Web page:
The hawk from below took off, leaving the fox with her young kit, who was slightly puzzled about the hawk. Rain pellets driving into the fur of both the mother fox and the kit, they hurried off, their tails dripping slightly as the rain overcame them. Thunder crashed above the two mammals as they hurried onwards to their den. Mother fox making sure that the young kit would make it, she walked behind him. Slowly they wandered amidst the boulders on the mesa bottom, letting the small streams of water now running downhill wash off their paws. Nearing their den the mother fox let out a small yip telling the kit to hurry up. The power in the air and the rain dripping down her nose made her unaware of the predator nearby, but he waited. The kit made it into the den, and so did the mother fox, who paused to sniff curiously at the air before vanishing down her hole. The enclosed dirt hole was warm with mother and kit, their small furry bodies warming their mud-lined cave. Slipping into a light sleep, the mother fox curled around the tiny furry body next to her. For several hours they lay that way until the young fox whined and pawed at his mother's nose. He was hungry and she needed to get him some food. Stretching slightly the mother fox exited the den with the kit, leading him out into the mesa, still besieged by the storm. Rain droplets fell down her nose. Suddenly off to the right, a howl came. The predator plunged out of the nearby outcropping of rock and lunged at the foxes. The coyote snarled and began to circle them, rain running off his teeth. He was hungry and thin, and in the rain his scent had been undetected by the normally alert foxes. The mother fox stood in front of the kit that was hiding behind her leg. She raised her teeth in an equally vicious snarl. Slowly approaching in a circle, the coyote unpredictably lunged out at the fox's leg biting into the flesh and bone. Squealing slightly the mother fox tried to stand tall as the blood ran down her foreleg. The coyote jumped past her and took the kit by his teeth. The kit yipped and whined scratching out at his predator. The mother fox leapt at the larger mammal, scratching his eye. The coyote ran off, kit still in his mouth over the rocks. The mother fox stood alone in the rain, letting the water pool around her legs and drooping tail. Her kit was lost to the coyote, but all was not lost because she was still alive. What was life without loss? She sat down and licked her bleeding leg letting the rainwater do some of the work. Limping off into the distance, the mother fox left her kit behind. After several hours of scampering through the underbrush with her wounded leg, the fox came upon a small town out in the middle of the desert. No one was outside but the lights were shining cheerily from the underside of the roofs that were still being rained on. The fox sat under an outcropping of rock, letting her fur dry off. One of the doors opened and a young boy stepped out. Running out into the rain, the mother fox could see that he had been crying, or perhaps it was the rain? His face was certainly turned into a saddened expression, he had been crying before this possibly. The boy jammed his hands into his pockets and marched resolutely out into the rain. The fox stirred and looked into the eyes of the boy who noticed the fox in a few moments, letting his eyes adjust to the gloom.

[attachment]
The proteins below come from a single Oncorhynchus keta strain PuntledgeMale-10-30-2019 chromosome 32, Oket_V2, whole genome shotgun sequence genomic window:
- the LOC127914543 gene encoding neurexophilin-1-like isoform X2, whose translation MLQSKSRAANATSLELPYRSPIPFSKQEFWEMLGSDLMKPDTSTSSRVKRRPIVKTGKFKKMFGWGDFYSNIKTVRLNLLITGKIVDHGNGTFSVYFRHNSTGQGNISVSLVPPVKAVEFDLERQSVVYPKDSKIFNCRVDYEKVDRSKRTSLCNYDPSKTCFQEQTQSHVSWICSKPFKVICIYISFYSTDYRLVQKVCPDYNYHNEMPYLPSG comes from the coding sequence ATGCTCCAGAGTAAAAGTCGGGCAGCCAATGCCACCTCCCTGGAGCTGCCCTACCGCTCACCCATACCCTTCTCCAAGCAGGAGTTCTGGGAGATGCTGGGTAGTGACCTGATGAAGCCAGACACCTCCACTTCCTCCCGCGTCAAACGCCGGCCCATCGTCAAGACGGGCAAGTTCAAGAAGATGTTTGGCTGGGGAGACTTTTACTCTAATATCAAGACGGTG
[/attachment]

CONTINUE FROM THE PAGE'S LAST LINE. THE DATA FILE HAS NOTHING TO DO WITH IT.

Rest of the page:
The fox sat under the rock looking fairly drenched. Apparently she had been for a while.